If the ASK OWNER action is performed, the TSS 104 transmits a message (e.g., an email, a pop-up message or another message) to the TPM owner or authorized user. The message may be transmitted directly or indirectly through intermediaries designated as authorized delegates on behalf of the owner or the authorized user. This allows the TPM owner or authorized user to select the DISABLE action, the LEAVE ENABLE action or the CHECK BACK action provided by the TSS 104. In some embodiments, the message comprises information regarding the responses of the registered software agents. The administrator or authorized user is thus able to make an informed decision regarding whether to disable the TPM 102 or not. The message also may facilitate the administrator's or authorized user's access to existing policies as well as policy options of the policy component 118 by listing those policies (or providing a link to access the policies) in the message.

Although the notification process of FIG. 1 is illustrated with respect to a TPM disable command, the notification process is also extendable to the case where the TPM 102 is enabled (after being disabled). In such a case, the registering component 112 registers software agents to be notified if a TPM enable command is issued. In response to detecting the TPM enable command by the monitoring component 114, the querying component 116 informs registered or interested software agents that the TPM 102 is again available. The software agents are able to respond to the query by associating their operations with the security (e.g., encryption and decryption) provided by the TPM 102. For example, a hard disk software agent is able to encrypt data and decrypt data on the hard drive based on the cryptographic capabilities of the TPM 102. In the case of enabling the TPM, the policy component 118 may establish policies for handling responses from the registered software agents, prioritizing the registered software agents, calling back software agents that are busy or are otherwise non-responsive, or other policies. Again, the policies established by the policy component 118 may be dynamically customized and selected by an administrator or authorized user of the TPM 102.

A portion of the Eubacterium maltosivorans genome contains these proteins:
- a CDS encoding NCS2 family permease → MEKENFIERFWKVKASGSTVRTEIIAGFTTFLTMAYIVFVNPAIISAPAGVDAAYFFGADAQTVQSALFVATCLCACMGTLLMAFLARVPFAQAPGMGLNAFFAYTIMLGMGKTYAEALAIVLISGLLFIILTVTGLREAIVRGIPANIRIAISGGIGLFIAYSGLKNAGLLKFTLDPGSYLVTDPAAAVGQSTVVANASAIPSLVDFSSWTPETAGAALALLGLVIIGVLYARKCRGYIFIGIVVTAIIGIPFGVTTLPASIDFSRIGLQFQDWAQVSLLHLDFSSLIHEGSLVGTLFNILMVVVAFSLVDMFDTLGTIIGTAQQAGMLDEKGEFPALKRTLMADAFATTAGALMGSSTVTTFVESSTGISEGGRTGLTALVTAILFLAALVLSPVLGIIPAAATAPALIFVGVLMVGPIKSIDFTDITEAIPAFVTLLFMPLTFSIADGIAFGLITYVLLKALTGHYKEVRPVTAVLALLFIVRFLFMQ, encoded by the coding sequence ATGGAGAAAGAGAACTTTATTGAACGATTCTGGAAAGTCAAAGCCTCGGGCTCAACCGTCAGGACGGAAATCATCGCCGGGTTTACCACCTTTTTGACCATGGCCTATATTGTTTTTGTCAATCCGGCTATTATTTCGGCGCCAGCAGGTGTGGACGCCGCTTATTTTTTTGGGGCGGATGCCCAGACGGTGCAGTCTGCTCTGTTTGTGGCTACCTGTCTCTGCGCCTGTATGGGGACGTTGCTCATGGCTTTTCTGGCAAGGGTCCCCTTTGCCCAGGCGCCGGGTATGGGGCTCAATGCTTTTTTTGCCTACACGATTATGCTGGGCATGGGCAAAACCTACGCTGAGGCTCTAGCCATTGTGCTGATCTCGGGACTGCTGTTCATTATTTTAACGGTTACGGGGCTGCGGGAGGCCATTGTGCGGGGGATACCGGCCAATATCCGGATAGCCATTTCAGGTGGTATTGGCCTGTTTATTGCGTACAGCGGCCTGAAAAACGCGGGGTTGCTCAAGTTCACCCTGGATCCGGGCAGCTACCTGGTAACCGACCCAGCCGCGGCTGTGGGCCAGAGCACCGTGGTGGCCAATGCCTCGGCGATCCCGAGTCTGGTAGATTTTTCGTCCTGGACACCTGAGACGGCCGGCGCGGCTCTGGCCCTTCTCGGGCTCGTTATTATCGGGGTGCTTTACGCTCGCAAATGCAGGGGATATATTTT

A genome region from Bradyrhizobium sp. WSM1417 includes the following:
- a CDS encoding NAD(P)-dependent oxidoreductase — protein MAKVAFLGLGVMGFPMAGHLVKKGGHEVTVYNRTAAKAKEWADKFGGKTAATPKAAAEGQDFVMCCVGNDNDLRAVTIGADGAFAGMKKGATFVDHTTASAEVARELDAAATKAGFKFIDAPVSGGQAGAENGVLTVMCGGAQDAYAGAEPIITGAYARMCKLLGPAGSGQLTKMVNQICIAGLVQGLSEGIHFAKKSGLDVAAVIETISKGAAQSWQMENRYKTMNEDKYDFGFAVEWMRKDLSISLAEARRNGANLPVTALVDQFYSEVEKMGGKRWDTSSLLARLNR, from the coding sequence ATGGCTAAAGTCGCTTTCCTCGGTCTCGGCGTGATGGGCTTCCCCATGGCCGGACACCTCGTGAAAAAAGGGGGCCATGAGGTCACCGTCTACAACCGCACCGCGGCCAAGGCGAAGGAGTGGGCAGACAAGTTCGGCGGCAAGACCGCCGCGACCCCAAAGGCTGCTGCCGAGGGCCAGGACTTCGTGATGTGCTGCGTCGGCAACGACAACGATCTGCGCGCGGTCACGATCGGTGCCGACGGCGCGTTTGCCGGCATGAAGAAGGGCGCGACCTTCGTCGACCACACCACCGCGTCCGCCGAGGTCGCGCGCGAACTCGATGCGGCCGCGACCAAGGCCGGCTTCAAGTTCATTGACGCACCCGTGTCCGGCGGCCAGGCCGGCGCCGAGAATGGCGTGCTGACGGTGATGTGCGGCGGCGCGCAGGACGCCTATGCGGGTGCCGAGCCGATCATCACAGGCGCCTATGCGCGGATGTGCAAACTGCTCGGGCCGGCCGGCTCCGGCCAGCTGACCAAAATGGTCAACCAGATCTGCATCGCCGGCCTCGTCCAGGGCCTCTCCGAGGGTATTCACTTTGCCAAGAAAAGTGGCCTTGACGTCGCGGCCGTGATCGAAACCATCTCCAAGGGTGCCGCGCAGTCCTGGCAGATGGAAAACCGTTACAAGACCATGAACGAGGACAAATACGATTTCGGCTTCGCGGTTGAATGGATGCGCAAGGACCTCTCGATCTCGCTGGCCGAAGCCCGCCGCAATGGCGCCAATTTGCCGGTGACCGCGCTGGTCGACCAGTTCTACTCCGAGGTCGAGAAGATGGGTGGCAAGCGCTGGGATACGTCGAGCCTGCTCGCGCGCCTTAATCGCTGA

FIG. 2 shows a network-based system 200 in accordance with embodiments of the invention. As shown in FIG. 2, the system 200 comprises a plurality of user computers 202A-202N coupled to a server 206 via a network 204. The server 206 comprises a TPM 102 and a TSS 104 having a consensus module 106. Also, the user computers 202A-202N each have at least one software agent that depends on the TPM 102 for security operations (e.g., encryption and decryption). As shown, the user computer 202A is associated with the software agent 110A, while the user computer 202B is associated with the software agent 110B and so on. The software agents 110A-110N may be, for example, applications, device drivers, or other software proxy agents acting for the BIOS of each of the user computers 202A-202N. The system 200 also may comprise an administrator computer 208 that is configured to transmit enable commands 210 and disable commands 212 to the TPM 102 based on input from an administrator or authorized user.